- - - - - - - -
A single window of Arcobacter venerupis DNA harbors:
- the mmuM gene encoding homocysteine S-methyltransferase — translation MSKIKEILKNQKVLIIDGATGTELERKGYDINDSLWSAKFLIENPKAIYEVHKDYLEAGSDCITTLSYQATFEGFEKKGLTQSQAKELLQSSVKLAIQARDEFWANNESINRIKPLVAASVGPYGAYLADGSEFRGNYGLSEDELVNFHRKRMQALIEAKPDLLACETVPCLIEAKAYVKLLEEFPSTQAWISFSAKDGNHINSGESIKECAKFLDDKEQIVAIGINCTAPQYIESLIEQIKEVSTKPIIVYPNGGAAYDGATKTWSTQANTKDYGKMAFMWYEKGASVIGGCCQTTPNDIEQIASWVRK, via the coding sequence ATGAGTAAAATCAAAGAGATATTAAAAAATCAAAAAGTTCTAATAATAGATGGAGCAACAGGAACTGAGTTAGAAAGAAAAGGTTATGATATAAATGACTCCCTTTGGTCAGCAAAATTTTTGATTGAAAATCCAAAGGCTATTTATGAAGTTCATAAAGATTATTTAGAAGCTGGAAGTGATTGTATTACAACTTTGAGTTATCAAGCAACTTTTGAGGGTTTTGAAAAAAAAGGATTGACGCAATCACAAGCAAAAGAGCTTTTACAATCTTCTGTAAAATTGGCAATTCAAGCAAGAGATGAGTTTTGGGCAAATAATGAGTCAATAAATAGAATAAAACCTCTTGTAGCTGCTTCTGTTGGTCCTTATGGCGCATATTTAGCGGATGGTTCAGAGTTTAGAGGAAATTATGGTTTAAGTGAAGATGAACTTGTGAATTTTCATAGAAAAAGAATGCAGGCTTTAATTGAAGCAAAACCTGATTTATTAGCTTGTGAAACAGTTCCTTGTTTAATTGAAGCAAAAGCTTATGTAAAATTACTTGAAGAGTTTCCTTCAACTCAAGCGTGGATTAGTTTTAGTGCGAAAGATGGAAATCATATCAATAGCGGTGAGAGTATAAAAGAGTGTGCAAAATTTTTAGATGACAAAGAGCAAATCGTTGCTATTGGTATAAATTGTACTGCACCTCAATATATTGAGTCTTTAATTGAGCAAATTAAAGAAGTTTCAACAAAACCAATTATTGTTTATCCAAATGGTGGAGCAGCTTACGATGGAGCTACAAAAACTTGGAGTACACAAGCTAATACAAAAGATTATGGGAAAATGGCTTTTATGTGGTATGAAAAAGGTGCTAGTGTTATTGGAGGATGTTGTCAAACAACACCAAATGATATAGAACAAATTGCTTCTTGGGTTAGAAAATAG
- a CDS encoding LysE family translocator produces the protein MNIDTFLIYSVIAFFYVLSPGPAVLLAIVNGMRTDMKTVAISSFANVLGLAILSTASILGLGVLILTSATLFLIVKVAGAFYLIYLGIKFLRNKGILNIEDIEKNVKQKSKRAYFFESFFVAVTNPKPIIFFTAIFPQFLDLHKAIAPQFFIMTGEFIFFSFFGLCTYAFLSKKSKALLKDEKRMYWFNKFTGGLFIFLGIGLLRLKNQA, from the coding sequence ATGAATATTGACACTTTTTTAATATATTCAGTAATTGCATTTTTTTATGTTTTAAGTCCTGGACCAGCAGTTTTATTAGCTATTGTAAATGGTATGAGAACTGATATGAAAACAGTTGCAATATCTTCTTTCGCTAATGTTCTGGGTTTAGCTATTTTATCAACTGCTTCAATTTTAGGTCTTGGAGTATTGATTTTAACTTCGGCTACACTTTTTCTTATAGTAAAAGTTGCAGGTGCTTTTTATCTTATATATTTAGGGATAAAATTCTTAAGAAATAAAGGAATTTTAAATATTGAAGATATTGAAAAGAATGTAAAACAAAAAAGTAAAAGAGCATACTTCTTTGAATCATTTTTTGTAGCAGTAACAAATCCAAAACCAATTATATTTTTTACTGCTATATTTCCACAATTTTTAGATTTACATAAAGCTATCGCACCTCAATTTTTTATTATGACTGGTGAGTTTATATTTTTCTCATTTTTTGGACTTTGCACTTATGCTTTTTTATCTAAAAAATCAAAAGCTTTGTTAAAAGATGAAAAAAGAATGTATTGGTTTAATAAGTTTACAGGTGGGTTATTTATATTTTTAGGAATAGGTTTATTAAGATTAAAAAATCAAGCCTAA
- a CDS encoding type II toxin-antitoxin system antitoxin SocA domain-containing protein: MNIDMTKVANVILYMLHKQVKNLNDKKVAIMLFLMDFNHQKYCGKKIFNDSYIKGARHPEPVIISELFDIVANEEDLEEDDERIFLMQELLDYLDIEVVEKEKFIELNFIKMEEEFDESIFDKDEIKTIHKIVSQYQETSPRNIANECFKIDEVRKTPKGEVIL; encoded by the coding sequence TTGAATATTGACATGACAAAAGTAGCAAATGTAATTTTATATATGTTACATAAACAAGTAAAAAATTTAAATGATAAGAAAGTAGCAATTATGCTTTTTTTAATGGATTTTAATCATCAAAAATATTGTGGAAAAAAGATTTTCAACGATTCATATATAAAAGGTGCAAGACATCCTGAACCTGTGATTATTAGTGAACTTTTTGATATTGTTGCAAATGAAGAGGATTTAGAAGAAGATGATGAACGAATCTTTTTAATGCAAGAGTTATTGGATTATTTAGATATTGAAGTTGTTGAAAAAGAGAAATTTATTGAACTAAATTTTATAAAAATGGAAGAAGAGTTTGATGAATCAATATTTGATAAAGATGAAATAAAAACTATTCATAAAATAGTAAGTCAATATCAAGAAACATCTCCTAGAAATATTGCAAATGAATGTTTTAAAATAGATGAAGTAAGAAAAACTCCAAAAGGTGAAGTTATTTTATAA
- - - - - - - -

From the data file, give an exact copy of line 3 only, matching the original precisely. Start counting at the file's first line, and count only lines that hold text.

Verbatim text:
- a CDS encoding LysE family translocator produces the protein MNIDTFLIYSVIAFFYVLSPGPAVLLAIVNGMRTDMKTVAISSFANVLGLAILSTASILGLGVLILTSATLFLIVKVAGAFYLIYLGIKFLRNKGILNIEDIEKNVKQKSKRAYFFESFFVAVTNPKPIIFFTAIFPQFLDLHKAIAPQFFIMTGEFIFFSFFGLCTYAFLSKKSKALLKDEKRMYWFNKFTGGLFIFLGIGLLRLKNQA, from the coding sequence ATGAATATTGACACTTTTTTAATATATTCAGTAATTGCATTTTTTTATGTTTTAAGTCCTGGACCAGCAGTTTTATTAGCTATTGTAAATGGTATGAGAACTGATATGAAAACAGTTGCAATATCTTCTTTCGCTAATGTTCTGGGTTTAGCTATTTTATCAACTGCTTCAATTTTAGGTCTTGGAGTATTGATTTTAACTTCGGCTACACTTTTTCTTATAGTAAAAGTTGCAGGTGCTTTTTATCTTATATATTTAGGGATAAAATTCTTAAGAAATAAAGGAATTTTAAATATTGAAGATATTGAAAAGAATGTAAAACAAAAAAGTAAAAGAGCATACTTCTTTGAATCATTTTTTGTAGCAGTAACAAATCCAAAACCAATTATATTTTTTACTGCTATATTTCCACAATTTTTAGATTTACATAAAGCTATCGCACCTCAATTTTTTATTATGACTGGTGAGTTTATATTTTTCTCATTTTTTGGACTTTGCACTTATGCTTTTTTATCTAAAAAATCAAAAGCTTTGTTAAAAGATGAAAAAAGAATGTATTGGTTTAATAAGTTTACAGGTGGGTTATTTATATTTTTAGGAATAGGTTTATTAAGATTAAAAAATCAAGCCTAA